This way of justifying high taxation, but when miners actually started paying tax they showed as much sensitivity to rates at the margin (especially on overtime) as those of other classes, and refused to consider what was left over when tax was paid.55

The trade union argument had little to do with principles of taxation or statistical calculations about the cost of living, and much to do with simply shifting unwanted burdens. Direct taxation, of even relatively small amounts, had proved to be highly 'visible', as Smillie recognized: 'This taxation of incomes is not a tithe of the taxes they have to pay but the fact of it being direct taxation has kicked up more rows than anything which has taken place previously.' Those pushing the income tax complaint conceded that small amounts were involved, but pointed to additional goals worth striving for:

We are mindful of the fact that.. .we are talking about a mere bagatelle of income tax

50 R.C. on income tax, minutes of evidence (P.P. 191 9, XXIII, pt I), 91 73-94.

QQ51 See G. R. Askwith, Industrialproblems and disputes (London, 1920), p. 414 for trade unionists ignoring the more modest figures for cost of living increases provided by Lord Sumner's committee. For the committee's report see Working classes cost of living committee (P.P. I 91 8, VII),


52 Hartshorn: 'All these people who have that pay increase and are brought under the tax are simply being taxed on the extra cost of living; they have simply to pay the tax with money that has been allowed them on account of the extra cost of living ...'. Bonar Law: 'I admit the strength of what you say just now; I had not seen the point.'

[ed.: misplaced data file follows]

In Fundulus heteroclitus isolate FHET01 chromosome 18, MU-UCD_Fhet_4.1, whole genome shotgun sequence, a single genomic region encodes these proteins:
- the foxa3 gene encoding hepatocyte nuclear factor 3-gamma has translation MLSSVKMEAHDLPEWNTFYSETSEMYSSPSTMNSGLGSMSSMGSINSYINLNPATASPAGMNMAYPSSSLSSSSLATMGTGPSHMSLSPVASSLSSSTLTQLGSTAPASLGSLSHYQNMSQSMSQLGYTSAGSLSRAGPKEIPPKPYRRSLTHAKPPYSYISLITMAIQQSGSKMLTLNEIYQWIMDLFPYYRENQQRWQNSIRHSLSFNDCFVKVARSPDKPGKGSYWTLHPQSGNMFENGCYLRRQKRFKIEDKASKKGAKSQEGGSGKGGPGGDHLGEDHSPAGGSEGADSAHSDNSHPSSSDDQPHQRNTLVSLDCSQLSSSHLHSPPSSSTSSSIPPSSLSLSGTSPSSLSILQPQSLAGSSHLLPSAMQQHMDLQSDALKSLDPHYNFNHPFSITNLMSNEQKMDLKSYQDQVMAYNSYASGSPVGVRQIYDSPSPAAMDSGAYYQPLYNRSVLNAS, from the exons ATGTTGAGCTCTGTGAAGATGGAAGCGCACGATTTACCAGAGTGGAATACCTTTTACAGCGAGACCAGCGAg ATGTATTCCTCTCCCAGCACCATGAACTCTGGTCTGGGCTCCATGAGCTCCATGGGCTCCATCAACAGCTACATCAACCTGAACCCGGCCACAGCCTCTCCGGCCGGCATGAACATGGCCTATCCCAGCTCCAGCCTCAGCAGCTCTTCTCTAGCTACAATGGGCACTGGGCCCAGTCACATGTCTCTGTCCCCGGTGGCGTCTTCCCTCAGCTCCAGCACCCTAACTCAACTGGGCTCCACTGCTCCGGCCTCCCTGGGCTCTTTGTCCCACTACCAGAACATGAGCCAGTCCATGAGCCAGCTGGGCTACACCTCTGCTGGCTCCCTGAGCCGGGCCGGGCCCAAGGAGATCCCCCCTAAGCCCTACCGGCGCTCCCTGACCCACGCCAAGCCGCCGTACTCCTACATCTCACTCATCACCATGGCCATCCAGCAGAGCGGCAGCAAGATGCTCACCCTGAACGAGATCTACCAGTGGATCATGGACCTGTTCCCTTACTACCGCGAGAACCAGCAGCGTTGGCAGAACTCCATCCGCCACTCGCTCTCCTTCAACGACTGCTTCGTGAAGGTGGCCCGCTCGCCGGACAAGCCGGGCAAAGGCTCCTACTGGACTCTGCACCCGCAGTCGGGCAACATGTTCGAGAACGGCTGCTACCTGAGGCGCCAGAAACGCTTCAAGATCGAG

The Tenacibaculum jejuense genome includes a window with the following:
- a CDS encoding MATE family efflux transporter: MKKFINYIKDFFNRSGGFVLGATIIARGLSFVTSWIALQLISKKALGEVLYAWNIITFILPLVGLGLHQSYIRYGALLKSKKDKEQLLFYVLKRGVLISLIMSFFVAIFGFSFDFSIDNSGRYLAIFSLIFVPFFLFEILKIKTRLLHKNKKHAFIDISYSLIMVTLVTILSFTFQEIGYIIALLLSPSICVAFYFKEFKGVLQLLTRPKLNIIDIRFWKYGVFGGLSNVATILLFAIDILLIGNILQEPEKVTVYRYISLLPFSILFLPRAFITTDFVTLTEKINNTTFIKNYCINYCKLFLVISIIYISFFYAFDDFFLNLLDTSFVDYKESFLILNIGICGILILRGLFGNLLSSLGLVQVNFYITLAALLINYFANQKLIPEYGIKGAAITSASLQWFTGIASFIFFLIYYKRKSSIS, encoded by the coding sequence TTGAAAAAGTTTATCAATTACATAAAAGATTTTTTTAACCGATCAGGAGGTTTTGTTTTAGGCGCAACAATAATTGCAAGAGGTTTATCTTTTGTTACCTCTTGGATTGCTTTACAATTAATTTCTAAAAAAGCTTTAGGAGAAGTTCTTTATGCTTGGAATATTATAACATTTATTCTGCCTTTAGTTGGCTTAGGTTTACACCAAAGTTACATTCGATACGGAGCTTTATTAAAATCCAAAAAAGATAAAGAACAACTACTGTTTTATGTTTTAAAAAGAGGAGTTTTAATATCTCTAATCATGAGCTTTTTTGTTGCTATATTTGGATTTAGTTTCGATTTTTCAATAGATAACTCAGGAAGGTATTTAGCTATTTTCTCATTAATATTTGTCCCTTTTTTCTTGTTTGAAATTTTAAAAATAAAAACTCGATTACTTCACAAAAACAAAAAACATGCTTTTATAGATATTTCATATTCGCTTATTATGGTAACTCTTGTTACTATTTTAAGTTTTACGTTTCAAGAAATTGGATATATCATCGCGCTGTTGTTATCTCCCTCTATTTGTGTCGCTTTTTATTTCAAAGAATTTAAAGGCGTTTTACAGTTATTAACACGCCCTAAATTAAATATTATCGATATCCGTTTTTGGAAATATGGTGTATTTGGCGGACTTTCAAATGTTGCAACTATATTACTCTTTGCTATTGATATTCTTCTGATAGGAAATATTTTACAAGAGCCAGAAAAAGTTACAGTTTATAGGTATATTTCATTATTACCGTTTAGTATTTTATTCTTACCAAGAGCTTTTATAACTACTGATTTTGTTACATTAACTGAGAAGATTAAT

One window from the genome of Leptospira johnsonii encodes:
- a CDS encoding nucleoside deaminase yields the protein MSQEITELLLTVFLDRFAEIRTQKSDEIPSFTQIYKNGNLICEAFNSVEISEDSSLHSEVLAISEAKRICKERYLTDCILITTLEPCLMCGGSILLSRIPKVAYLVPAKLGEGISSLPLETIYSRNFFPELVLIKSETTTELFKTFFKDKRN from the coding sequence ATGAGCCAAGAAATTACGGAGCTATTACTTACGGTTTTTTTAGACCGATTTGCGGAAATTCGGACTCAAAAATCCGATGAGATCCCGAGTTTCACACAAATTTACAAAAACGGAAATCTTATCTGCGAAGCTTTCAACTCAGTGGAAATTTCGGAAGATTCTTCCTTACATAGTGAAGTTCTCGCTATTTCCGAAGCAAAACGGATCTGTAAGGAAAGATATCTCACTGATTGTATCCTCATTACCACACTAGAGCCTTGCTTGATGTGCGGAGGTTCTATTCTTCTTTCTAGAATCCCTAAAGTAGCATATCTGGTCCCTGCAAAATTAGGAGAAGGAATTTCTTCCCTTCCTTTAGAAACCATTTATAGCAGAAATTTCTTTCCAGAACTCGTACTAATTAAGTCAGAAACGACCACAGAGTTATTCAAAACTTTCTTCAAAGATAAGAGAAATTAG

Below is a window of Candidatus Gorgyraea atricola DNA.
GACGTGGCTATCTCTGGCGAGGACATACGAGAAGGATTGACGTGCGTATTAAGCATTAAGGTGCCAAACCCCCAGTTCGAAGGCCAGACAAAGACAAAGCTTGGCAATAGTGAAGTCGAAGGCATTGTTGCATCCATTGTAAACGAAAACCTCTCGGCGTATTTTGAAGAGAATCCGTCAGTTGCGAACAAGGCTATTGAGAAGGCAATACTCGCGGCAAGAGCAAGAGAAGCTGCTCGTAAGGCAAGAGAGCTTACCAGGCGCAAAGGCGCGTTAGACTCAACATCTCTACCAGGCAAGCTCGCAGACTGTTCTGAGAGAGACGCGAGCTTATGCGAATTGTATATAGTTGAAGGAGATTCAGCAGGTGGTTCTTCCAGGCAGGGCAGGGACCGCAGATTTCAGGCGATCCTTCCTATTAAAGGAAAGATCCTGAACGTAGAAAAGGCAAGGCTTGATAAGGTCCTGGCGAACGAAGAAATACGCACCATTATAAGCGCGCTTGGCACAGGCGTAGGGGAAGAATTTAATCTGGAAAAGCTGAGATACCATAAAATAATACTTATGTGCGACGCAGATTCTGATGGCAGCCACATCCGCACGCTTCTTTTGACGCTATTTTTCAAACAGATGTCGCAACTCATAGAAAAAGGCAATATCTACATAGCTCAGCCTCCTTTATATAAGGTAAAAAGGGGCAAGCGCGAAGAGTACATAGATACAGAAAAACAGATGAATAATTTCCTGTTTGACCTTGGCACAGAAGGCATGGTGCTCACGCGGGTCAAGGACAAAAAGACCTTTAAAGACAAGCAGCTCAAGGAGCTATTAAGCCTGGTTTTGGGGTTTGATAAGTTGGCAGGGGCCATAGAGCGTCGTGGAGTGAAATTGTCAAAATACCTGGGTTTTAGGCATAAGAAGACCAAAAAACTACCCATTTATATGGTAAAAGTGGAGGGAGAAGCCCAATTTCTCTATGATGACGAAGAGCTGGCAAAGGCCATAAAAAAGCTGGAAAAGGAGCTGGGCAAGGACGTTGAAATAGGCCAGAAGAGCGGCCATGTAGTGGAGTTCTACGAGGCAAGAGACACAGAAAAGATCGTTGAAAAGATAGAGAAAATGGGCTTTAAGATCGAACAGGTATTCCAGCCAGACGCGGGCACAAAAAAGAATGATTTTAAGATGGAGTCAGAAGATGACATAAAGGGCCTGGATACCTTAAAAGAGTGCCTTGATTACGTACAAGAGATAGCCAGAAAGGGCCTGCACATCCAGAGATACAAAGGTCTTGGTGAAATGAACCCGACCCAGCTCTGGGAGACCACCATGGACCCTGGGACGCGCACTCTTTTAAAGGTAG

S.W.M.F. deputation to chancellor, in P.R.O., T 172/982, pp. 17-18.

53 R.C. on income tax, minutes of evidence (P.P. 1919, XXIII, pt I), 9124. (William Clark) : 'You are aware of the fact that more than 10s. in the i(: is taken from large incomes now by the state in income tax alone? Shirkie (T.U.C.):No, I am not aware of that.

Q. 91 25: Well, you should be.' 54 See P. Snowden, Purl. Deb., 14 Oct. 1915, LXXIV, COIS 1323-4: Smillie, Triple Alliance

deputation, P.R.O., T 172/1ooo, pp. 18-19. 55 Report of ministry of labour to cabinet, 17 Sept. 1917, G.T. 8184, P.R.O., CAB 24/88.


on wages. But we do know that the workers of this country are being saddled with hundreds, if not thousands of millions of pounds through the process of indirect taxation and we want to shift that off the shoulders of the workers and get it placed in the proper quarters.56